The availability of land is one of the biggest barriers to building at the moment. The lack of available land, and the necessity of avoiding development on greenfield sites to ensure sustainable development, has meant that brownfield sites have become increasingly popular in recent years, especially in places where demand for residential and commercial property is high.
The National Planning Policy Framework (NPPF) defines previously developed land (PDL, or brownfield land) as:
‘Land which is or was occupied by a permanent structure, including the curtilage of the developed land (although it should not be assumed that the whole of the curtilage should be developed) and any associated fixed surface infrastructure.
‘This excludes: land that is or has been occupied by agricultural or forestry buildings; land that has been developed for minerals extraction or waste disposal by landfill purposes where provision for restoration has been made through development control procedures; land in built-up areas such as private residential gardens, parks, recreation grounds and allotments; and land that was previously-developed but where the remains of the permanent structure or fixed surface structure have blended into the landscape in the process of time.’
Typical examples of brownfield sites that may be contaminated
· Former factories
· Petrol stations
· Military bases
A Land Contamination Assessment is carried out on behalf of regulators, funders, landowners and developers to identify whether there is, or likely to be contamination on a site where redevelopment may be proposed.
Importantly, the Land Contamination Assessment also identifies how the land could be made suitable for development following remediation work, therefore enabling the reclamation of derelict brownfield sites. A clear and pragmatic assessment is therefore vital.
For many Local Planning Authorities across the United Kingdom, this is a requirement of the planning process, to ensure redeveloped sites are safe for use.
There are four main stages involved in a land contamination assessment.
Stage 1 reports include a review of a desk-based information. This includes an assessment of the site history through research, and database searches, and the development of a conceptual site model, which identifies if land contamination is a concern. The presence of contamination does not necessarily mean that further action is necessary, where there is no linkage between the source and the receptor. A site walkover is also conducted to form this preliminary risk assessment.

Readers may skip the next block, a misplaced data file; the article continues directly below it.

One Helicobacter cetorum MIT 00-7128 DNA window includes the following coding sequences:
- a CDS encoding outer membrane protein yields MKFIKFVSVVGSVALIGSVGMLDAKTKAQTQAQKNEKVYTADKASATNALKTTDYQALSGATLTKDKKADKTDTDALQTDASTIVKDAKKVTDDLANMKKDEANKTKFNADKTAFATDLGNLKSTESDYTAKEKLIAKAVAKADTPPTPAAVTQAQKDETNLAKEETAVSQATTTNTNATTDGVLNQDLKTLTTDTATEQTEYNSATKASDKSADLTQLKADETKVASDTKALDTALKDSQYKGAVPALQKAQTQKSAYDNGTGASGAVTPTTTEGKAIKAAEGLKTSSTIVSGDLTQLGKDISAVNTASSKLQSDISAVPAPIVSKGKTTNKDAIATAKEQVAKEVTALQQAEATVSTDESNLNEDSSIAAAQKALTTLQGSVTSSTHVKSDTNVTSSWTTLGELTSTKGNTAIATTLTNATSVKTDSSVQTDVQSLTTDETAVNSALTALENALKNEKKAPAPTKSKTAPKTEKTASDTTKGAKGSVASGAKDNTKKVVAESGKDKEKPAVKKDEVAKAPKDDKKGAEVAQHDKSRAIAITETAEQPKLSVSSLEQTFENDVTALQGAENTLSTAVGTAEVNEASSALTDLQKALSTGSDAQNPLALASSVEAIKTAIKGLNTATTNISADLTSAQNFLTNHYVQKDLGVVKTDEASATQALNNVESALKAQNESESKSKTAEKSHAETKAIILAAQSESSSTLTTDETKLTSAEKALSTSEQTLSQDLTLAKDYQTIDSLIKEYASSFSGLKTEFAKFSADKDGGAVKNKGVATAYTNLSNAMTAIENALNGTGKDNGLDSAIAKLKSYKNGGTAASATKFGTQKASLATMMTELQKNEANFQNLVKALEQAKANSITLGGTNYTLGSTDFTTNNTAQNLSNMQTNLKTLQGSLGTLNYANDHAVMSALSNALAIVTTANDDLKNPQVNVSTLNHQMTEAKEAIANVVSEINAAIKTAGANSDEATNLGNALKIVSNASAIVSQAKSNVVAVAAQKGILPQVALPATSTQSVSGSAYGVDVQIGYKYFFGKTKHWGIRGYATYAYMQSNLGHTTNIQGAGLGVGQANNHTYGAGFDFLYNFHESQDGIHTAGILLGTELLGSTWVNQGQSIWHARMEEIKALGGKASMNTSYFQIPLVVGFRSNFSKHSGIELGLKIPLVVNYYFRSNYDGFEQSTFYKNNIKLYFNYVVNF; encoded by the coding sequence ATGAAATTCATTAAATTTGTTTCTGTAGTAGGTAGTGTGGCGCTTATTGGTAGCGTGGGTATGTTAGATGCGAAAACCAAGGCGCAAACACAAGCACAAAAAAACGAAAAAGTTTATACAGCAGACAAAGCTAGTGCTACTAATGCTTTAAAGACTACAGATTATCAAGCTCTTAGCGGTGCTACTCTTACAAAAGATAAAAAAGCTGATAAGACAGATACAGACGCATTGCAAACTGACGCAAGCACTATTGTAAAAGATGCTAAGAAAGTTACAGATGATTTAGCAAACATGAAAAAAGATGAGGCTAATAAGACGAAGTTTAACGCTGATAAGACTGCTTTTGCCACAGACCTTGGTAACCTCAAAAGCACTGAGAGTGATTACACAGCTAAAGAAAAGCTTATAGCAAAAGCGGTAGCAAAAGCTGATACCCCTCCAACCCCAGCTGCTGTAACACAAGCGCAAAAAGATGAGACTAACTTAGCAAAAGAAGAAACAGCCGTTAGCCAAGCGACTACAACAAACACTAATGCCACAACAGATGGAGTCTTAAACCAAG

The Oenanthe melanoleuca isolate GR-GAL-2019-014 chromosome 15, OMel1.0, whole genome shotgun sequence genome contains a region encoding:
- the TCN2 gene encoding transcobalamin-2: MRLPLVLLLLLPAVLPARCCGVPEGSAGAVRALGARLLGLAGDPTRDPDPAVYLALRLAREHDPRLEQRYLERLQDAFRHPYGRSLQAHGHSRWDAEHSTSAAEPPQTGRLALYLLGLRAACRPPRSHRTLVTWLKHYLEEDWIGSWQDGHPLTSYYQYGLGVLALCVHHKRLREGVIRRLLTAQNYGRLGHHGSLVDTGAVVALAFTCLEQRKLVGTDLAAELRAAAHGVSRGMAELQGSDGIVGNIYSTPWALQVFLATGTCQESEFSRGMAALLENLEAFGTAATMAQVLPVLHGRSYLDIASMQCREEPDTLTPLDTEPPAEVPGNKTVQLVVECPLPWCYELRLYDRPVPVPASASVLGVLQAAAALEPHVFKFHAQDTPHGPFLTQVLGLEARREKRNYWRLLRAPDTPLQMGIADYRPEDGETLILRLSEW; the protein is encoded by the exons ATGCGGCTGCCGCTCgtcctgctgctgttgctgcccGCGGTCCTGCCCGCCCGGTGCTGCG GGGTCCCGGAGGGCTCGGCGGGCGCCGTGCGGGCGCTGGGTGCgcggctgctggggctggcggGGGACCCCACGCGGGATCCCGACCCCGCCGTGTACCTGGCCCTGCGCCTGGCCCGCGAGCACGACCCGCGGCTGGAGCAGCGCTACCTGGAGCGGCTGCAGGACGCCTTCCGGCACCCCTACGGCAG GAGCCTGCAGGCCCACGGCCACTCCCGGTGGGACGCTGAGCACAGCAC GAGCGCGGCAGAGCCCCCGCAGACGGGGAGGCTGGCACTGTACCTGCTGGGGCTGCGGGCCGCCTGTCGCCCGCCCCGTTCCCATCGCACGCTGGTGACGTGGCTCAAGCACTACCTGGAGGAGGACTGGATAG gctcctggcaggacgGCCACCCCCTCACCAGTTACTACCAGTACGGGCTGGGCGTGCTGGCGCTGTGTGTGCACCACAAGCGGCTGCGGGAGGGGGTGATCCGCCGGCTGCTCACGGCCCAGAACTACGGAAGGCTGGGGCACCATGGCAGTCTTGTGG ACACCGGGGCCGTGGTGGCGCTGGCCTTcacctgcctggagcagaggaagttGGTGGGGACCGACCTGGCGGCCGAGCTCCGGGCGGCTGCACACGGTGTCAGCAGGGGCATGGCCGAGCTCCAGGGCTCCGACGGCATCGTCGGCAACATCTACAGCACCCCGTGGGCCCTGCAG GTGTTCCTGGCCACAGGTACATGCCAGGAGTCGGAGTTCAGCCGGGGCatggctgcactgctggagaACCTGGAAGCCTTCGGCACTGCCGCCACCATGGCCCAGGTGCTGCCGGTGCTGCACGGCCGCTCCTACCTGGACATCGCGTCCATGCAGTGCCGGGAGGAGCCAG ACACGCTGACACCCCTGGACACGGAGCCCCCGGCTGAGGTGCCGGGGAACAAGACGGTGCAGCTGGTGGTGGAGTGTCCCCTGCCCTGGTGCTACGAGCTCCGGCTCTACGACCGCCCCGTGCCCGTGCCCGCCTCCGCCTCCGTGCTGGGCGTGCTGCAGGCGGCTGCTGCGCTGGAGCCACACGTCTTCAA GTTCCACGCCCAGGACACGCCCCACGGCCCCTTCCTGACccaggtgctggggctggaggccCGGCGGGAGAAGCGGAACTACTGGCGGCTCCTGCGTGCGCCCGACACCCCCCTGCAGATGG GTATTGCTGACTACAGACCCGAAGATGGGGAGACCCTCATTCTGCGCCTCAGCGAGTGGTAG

Subject to the findings of a desk study, an intrusive investigation may then be required as part of the second stage of assessments. This enables on site soil, groundwater and gas/vapour sampling, as considered necessary by the initial desk-based research. Samples obtained are sent to a laboratory for analysis and results screened against acceptable threshold criteria for relevant contaminants.
The results of the intrusive investigations inform the appraisal of remedial measures required to ensure the site is suitable for the development for which it is proposed. Conversely, the intrusive investigation, and update of the site conceptual model, may reveal that remediation is not necessary.
Ultimately, this strategy avoids unnecessary costs, focusing on sustainable solutions for development.
Software and machinery have a strong contributing factor to the potential quality of the assessment also. Certainly, the right equipment should be used on each job, so therefore selecting a business that has the necessary means (with equipment) that can overcome the most common or uncommon difficulties on a project is important. This may include the type of land, terrain, access issues, or a simple case of the adverse weather conditions impeding the process.
Knowledge and experience of the individuals conducting the survey can also key. The Environmental Agency’s Land Contamination Risk Management (LCRM) guidance now places a larger emphasis on demonstrating the competence of those undertaking risk assessments and remediation. LCRM focuses on delivering sustainable benefits across the supply chain. Therefore, working with the right company will not only will give you peace of mind, but also potentially save you money in the long run of your project.
What happens if you discover contamination after starting construction?
If this occurs, you could be liable for remediation expenses to put it right. The organisation or person that caused the contamination on the site in the first instance technically would be responsible for these costs, however in a lot of cases, the contamination happened many years ago and trying to locate that person could be impossible. In this instance, the responsibility would be passed on to the new owner.
Jomas Associates undertake site investigations, land contamination risk assessments, geotechnical engineering surveys, flood risk assessments, amongst other surveys and are award-winning environmental and engineering specialists., working on construction sites across the UK. We pride ourselves on offering pragmatic, highly qualified, competitively priced, value engineering with pace. We’d be happy to talk to you about any future project you have and how it could be conducted to save you both time and money.
Click here for more information and to contact us: https://www.jomasassociates.com/land-contamination-assessments